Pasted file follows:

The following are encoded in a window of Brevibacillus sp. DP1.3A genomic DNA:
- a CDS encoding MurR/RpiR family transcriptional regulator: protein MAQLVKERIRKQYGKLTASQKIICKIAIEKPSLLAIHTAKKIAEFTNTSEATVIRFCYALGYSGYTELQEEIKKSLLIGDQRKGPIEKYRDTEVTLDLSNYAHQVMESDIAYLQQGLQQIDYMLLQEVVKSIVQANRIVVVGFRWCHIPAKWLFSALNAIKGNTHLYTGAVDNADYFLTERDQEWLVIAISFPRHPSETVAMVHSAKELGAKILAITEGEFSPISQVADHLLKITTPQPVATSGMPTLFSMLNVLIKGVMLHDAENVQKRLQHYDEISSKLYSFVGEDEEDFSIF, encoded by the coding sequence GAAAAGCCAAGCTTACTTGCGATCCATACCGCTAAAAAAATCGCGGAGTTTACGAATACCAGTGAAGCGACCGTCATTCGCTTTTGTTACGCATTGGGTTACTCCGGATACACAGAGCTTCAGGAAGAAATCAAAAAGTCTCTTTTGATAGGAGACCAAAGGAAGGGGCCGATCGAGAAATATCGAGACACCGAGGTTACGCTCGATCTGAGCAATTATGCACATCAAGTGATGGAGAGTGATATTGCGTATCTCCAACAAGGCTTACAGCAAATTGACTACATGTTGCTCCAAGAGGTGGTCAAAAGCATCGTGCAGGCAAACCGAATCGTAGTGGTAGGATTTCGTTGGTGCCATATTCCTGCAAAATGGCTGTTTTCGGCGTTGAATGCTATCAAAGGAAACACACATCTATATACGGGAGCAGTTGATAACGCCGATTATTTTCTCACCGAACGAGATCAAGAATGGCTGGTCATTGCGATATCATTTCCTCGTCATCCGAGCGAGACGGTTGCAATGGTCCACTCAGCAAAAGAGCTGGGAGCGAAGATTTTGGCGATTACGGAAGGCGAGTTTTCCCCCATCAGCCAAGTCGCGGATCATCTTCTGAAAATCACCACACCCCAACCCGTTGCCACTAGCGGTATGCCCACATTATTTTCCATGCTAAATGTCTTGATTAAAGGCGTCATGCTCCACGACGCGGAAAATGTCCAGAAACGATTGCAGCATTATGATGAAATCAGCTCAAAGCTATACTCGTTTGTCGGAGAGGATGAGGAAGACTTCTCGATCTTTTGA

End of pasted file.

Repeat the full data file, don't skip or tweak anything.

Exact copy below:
The following are encoded in a window of Brevibacillus sp. DP1.3A genomic DNA:
- a CDS encoding MurR/RpiR family transcriptional regulator: protein MAQLVKERIRKQYGKLTASQKIICKIAIEKPSLLAIHTAKKIAEFTNTSEATVIRFCYALGYSGYTELQEEIKKSLLIGDQRKGPIEKYRDTEVTLDLSNYAHQVMESDIAYLQQGLQQIDYMLLQEVVKSIVQANRIVVVGFRWCHIPAKWLFSALNAIKGNTHLYTGAVDNADYFLTERDQEWLVIAISFPRHPSETVAMVHSAKELGAKILAITEGEFSPISQVADHLLKITTPQPVATSGMPTLFSMLNVLIKGVMLHDAENVQKRLQHYDEISSKLYSFVGEDEEDFSIF, encoded by the coding sequence GAAAAGCCAAGCTTACTTGCGATCCATACCGCTAAAAAAATCGCGGAGTTTACGAATACCAGTGAAGCGACCGTCATTCGCTTTTGTTACGCATTGGGTTACTCCGGATACACAGAGCTTCAGGAAGAAATCAAAAAGTCTCTTTTGATAGGAGACCAAAGGAAGGGGCCGATCGAGAAATATCGAGACACCGAGGTTACGCTCGATCTGAGCAATTATGCACATCAAGTGATGGAGAGTGATATTGCGTATCTCCAACAAGGCTTACAGCAAATTGACTACATGTTGCTCCAAGAGGTGGTCAAAAGCATCGTGCAGGCAAACCGAATCGTAGTGGTAGGATTTCGTTGGTGCCATATTCCTGCAAAATGGCTGTTTTCGGCGTTGAATGCTATCAAAGGAAACACACATCTATATACGGGAGCAGTTGATAACGCCGATTATTTTCTCACCGAACGAGATCAAGAATGGCTGGTCATTGCGATATCATTTCCTCGTCATCCGAGCGAGACGGTTGCAATGGTCCACTCAGCAAAAGAGCTGGGAGCGAAGATTTTGGCGATTACGGAAGGCGAGTTTTCCCCCATCAGCCAAGTCGCGGATCATCTTCTGAAAATCACCACACCCCAACCCGTTGCCACTAGCGGTATGCCCACATTATTTTCCATGCTAAATGTCTTGATTAAAGGCGTCATGCTCCACGACGCGGAAAATGTCCAGAAACGATTGCAGCATTATGATGAAATCAGCTCAAAGCTATACTCGTTTGTCGGAGAGGATGAGGAAGACTTCTCGATCTTTTGA